neosapiens
8/26/2008 7:16:56 PM
The longer we wait to roll out renewables, the harder it will be to get it done and the worse global warming will get. The rising cost of fossil fuels is crowding out everything else and slowly strangling the economy. It's only going to get harder to get action on renewables as people focus more and more on meeting their basic needs and government budgets become more and more over-subscribed. Those of us who can come up with the money have to make the sacrifice to implement what efficiency and renewable energy efforts we can. The special interests have Washington gridlocked and they've stacked the deck so that the legal and regulatory framework favors the big fossil-fuel enterprises and makes it hard for small, local efforts at renewables to succeed. I doubt that many Americans actually appreciate how urgent these issues have become. We need to mobilize the country much the way it was done in World War II--to ramp out conservation, efficiency, small scale power generation and renewable energy.

neosapiens
8/26/2008 6:54:45 PM
I agree: we have to move now. The longer we wait, the worse global warming gets and the more difficult it will be to pay for it, since the rising cost of fossil fuels will slowly strangle the economy. There are several difficulties to be overcome: the general public does not get how serious and urgent this all is; and the special interests have a deathgrip on Washington so that not only is financing and regulation blocked, but nothing is getting done to tear down the network of laws that prevent the rollout of renewables and that provide perverse incentives that motivate businesses to keep on polluting.

spork
8/19/2008 10:29:55 PM
I think comparing Al Gore's initiative to the moon shot is a good comparison. In today's dollars, NASA spent $150 billion over 8 years. Gore's plan wants to spend $300 billion dollars EACH YEAR over 10 years. In other words, twice the entire budget for the moon launch EVERY YEAR FOR 10 YEARS. see the article in Reason magazine: http://www.reason.com/news/show/127793.html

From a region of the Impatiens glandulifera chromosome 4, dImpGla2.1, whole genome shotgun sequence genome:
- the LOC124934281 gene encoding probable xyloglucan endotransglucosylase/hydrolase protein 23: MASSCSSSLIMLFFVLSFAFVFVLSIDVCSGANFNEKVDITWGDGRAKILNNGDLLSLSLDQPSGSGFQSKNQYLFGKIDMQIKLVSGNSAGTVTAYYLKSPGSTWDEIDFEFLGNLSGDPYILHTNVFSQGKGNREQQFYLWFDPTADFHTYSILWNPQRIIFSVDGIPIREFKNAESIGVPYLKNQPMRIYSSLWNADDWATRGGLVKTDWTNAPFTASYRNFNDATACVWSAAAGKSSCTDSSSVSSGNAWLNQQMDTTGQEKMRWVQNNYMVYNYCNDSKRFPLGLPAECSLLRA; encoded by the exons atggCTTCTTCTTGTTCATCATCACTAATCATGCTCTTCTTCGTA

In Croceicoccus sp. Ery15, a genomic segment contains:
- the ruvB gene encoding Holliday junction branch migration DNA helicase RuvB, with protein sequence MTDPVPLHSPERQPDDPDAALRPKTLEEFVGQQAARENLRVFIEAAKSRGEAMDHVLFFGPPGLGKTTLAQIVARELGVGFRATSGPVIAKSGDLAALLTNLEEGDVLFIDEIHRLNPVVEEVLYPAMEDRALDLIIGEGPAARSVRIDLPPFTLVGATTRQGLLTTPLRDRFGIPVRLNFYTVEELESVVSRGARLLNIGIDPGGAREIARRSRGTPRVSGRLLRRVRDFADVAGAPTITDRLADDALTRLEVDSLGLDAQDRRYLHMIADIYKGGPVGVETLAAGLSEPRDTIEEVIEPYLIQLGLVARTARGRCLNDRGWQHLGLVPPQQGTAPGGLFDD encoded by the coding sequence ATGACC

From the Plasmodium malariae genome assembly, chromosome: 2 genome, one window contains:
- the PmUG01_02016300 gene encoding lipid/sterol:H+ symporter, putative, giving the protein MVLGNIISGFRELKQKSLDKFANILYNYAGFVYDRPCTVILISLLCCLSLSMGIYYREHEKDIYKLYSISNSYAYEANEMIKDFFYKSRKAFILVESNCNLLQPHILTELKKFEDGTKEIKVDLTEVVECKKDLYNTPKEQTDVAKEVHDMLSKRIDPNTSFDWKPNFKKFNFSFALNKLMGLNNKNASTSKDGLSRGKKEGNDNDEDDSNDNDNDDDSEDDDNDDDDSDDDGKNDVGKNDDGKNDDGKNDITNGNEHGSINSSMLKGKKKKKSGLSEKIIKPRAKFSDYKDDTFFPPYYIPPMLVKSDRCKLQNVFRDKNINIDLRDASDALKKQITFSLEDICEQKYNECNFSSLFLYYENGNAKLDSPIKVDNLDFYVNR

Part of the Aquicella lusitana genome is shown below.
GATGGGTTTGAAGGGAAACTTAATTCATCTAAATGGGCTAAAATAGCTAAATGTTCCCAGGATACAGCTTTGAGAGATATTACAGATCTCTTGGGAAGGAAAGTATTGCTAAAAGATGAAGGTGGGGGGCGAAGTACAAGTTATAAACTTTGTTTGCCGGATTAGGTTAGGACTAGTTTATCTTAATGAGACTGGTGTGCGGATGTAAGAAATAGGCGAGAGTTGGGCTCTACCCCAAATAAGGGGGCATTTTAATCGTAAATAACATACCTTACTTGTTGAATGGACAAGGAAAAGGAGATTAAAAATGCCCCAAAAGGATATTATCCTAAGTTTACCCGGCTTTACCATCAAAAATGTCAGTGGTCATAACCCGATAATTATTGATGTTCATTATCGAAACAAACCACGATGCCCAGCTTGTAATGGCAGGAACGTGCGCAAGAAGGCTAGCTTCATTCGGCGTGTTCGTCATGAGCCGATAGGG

Matt Foster
8/18/2008 2:13:09 PM
It's hard to set goals for this because from what I can see, all levels of government don't even seem to recognize that there is a problem. I mean sure you hear the big whigs talk a good talk but what sort of action do we see from those legislative yahoos. Take the trasmission line "problem" for example. If different state governments would pass laws similar to California's that gave incentives for people to put up their own renewable sources of energy and then gave those people netmetering then we'd have wind mills all over Kansas and solar panels are over Texas and we wouldn't need new transmission lines; new transmission lines aren't the problem, just like all the other details regarding this issue aren't really problems. The problem is that the powers that be aren't really looking for solutions.

SBLACK
8/16/2008 4:54:58 PM
We need to focus on renewable energy for our future and we need to do it now not by 2030. The technology is there we just need to use it.

Jim Furman
8/16/2008 7:31:13 AM
Now is the time for America to get on board the renewable energy band wagon. We need to become self sufficient and not dependent on other country's oil.